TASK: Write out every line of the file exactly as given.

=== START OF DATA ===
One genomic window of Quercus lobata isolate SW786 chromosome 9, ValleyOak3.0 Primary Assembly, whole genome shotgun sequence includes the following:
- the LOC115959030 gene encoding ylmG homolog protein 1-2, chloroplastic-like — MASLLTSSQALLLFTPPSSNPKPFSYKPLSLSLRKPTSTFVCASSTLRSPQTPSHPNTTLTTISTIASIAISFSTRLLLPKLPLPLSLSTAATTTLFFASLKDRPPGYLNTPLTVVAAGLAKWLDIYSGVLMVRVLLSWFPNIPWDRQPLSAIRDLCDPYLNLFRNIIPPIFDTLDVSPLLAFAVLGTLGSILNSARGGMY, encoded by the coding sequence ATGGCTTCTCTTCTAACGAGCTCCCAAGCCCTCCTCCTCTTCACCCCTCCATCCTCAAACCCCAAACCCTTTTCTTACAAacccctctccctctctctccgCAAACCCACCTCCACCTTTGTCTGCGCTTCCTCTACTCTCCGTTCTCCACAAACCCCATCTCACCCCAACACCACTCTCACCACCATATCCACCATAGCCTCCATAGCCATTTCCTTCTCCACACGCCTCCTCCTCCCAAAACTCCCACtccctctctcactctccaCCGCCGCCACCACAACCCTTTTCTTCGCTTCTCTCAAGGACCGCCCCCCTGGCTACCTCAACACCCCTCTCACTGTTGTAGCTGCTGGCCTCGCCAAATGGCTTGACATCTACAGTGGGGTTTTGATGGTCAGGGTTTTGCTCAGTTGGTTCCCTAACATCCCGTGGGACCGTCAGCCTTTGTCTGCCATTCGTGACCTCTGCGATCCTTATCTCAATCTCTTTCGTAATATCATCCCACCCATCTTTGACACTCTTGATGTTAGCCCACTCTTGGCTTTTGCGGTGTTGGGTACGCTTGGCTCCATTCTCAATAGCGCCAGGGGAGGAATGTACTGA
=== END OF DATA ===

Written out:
One genomic window of Quercus lobata isolate SW786 chromosome 9, ValleyOak3.0 Primary Assembly, whole genome shotgun sequence includes the following:
- the LOC115959030 gene encoding ylmG homolog protein 1-2, chloroplastic-like — MASLLTSSQALLLFTPPSSNPKPFSYKPLSLSLRKPTSTFVCASSTLRSPQTPSHPNTTLTTISTIASIAISFSTRLLLPKLPLPLSLSTAATTTLFFASLKDRPPGYLNTPLTVVAAGLAKWLDIYSGVLMVRVLLSWFPNIPWDRQPLSAIRDLCDPYLNLFRNIIPPIFDTLDVSPLLAFAVLGTLGSILNSARGGMY, encoded by the coding sequence ATGGCTTCTCTTCTAACGAGCTCCCAAGCCCTCCTCCTCTTCACCCCTCCATCCTCAAACCCCAAACCCTTTTCTTACAAacccctctccctctctctccgCAAACCCACCTCCACCTTTGTCTGCGCTTCCTCTACTCTCCGTTCTCCACAAACCCCATCTCACCCCAACACCACTCTCACCACCATATCCACCATAGCCTCCATAGCCATTTCCTTCTCCACACGCCTCCTCCTCCCAAAACTCCCACtccctctctcactctccaCCGCCGCCACCACAACCCTTTTCTTCGCTTCTCTCAAGGACCGCCCCCCTGGCTACCTCAACACCCCTCTCACTGTTGTAGCTGCTGGCCTCGCCAAATGGCTTGACATCTACAGTGGGGTTTTGATGGTCAGGGTTTTGCTCAGTTGGTTCCCTAACATCCCGTGGGACCGTCAGCCTTTGTCTGCCATTCGTGACCTCTGCGATCCTTATCTCAATCTCTTTCGTAATATCATCCCACCCATCTTTGACACTCTTGATGTTAGCCCACTCTTGGCTTTTGCGGTGTTGGGTACGCTTGGCTCCATTCTCAATAGCGCCAGGGGAGGAATGTACTGA